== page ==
In defense of economic theory

I’ve just read JW Mason’s post “The Wit and Wisdom of Trygve Haavelmo.” I read this post as an empiricist’s view of economics, and I think that there is an equally valid theorist’s view of economics. The difference, in my view, lies more in how we think about what economics is that in the more practical question of how we do economics.

That is, I agree “that we study economics not as an end in itself, but in response to the problems forced on us by the world,” but I disagree strongly with the claim that “the content of a theory is inseparable from the procedures for measuring the variables in it.”

JW Mason writes “Within a model, the variables have no meaning, we simply have a set of mathematical relationships that are either tautologous, arbitrary, or false. The variables only acquire meaning insofar as we can connect them to concrete social phenomena.” Oddly, while I disagree vehemently with the first sentence, I have a lot of sympathy with the second.

So how does a theorist think about economic modelling?

To me the purpose of an economic model is to define a vocabulary that we can use to discuss economic phenomena. So the inherent value of a variable in an economic model is the way that the economic model gives the variable a very specific concrete meaning. “Consumer demand” means something very specific and clear in the context of a neoclassical model, and the fact that we can agree on this — separate and apart from economic data — is useful for the purposes of economic discourse.

Of course, it is also true that we need to be able to map this vocabulary over to real economic phenomena in order for the value of the vocabulary to be realized. Thus, the hardest and most important part of economic theory is mapping the theory back into real world phenomena. Thus while I don’t agree that “the content of a theory is inseparable from the procedures for measuring the variables in it,” I wouldn’t have a problem with the claim that “the usefulness of a theory is inseparable from the procedures for measuring the variables in it.”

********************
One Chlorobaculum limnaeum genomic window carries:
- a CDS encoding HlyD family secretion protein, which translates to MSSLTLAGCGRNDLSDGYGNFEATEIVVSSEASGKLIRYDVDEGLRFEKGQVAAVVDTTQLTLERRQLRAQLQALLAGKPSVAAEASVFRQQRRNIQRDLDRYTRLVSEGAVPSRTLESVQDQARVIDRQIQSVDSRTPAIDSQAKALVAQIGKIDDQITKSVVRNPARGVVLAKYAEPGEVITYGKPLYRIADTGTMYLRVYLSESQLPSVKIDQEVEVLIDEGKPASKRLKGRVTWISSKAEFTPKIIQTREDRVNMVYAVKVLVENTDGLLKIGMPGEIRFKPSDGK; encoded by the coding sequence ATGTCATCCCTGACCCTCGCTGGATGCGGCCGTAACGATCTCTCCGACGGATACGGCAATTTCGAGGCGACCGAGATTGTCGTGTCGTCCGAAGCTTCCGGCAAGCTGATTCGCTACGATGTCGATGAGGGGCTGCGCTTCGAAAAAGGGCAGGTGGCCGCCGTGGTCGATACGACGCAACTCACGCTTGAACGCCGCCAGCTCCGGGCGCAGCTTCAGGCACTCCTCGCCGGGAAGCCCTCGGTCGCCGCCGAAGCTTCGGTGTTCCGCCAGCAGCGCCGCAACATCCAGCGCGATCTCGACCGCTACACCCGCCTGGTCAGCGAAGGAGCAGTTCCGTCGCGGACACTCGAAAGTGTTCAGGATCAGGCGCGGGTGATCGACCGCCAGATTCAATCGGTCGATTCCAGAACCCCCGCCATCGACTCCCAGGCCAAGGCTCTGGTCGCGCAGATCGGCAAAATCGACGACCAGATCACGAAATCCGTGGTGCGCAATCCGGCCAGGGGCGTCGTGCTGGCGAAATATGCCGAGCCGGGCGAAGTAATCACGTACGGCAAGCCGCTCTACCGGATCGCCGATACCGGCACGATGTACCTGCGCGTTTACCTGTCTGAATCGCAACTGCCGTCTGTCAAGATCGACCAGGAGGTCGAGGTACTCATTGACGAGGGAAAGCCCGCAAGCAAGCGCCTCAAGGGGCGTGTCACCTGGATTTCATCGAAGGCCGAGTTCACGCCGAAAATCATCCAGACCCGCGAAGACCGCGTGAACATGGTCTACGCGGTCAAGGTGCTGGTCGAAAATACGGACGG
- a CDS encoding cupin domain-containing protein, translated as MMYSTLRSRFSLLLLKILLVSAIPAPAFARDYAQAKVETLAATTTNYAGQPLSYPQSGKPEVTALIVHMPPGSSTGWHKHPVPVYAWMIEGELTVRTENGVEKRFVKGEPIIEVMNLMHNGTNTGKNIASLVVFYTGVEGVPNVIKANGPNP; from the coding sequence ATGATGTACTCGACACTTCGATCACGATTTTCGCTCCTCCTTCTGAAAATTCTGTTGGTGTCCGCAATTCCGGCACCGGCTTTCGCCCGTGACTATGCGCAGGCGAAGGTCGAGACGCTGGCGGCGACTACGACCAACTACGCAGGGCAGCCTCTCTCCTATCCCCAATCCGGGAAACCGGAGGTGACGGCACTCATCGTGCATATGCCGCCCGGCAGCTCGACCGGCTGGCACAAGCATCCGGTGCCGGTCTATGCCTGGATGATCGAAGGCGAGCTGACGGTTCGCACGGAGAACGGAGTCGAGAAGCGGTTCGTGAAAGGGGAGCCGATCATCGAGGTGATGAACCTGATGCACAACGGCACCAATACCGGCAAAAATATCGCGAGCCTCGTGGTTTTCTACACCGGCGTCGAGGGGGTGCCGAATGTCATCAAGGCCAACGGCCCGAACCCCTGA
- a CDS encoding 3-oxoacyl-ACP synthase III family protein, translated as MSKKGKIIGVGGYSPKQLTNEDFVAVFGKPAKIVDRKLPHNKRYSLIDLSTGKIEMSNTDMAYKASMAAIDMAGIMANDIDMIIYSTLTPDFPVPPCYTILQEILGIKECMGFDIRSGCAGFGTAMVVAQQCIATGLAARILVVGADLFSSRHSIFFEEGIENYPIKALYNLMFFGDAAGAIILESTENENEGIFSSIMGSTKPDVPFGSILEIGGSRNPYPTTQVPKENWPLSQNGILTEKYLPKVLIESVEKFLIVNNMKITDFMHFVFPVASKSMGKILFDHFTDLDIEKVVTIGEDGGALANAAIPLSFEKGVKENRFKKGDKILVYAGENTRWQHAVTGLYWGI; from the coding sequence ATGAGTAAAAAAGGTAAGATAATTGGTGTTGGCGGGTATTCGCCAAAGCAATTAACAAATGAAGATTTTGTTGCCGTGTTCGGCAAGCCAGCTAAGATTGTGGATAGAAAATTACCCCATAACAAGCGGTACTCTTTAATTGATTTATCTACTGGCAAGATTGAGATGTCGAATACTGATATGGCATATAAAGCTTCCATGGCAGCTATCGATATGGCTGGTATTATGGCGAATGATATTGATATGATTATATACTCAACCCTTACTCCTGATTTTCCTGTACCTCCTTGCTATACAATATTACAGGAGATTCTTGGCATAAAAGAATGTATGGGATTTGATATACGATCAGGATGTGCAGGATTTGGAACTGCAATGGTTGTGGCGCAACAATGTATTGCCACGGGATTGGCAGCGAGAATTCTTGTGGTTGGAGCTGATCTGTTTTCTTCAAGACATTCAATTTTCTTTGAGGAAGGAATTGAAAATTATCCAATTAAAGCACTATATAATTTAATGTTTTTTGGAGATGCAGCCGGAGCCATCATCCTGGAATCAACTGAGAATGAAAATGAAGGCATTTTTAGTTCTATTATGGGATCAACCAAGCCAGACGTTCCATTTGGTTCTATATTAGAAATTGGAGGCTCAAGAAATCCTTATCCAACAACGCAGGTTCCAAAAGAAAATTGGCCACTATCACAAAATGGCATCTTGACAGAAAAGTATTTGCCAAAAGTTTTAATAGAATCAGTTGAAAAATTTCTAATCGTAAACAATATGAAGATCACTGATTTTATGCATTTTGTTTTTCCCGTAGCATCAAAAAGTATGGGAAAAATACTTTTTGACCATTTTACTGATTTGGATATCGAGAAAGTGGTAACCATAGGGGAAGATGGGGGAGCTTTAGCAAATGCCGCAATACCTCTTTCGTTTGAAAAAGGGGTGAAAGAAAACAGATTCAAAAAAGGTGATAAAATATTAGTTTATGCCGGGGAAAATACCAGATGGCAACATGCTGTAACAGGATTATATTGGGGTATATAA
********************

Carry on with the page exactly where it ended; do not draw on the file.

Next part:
Economic models are dictionaries, whereas a brilliant economic paper is more like a literary classic. As someone who is always using dictionaries to check the meaning of words, I consider dictionaries valuable in and of themselves, even though I don’t by any means consider that value to be the same as the value of literary classic.

I hope JW Mason won’t see this as splitting hairs, but I think it’s important to understand economic modelling as a means of creating a vocabulary for discussing the economy. The power of theory is that if it is mastered, it can be used to create new words and new ways of understanding the economy. Such a new vocabulary will only be truly useful if it can be brought to the data and if it helps explain the real world. But I think it is essential to understand the power of theory, lest this point be lost in a sea of data.

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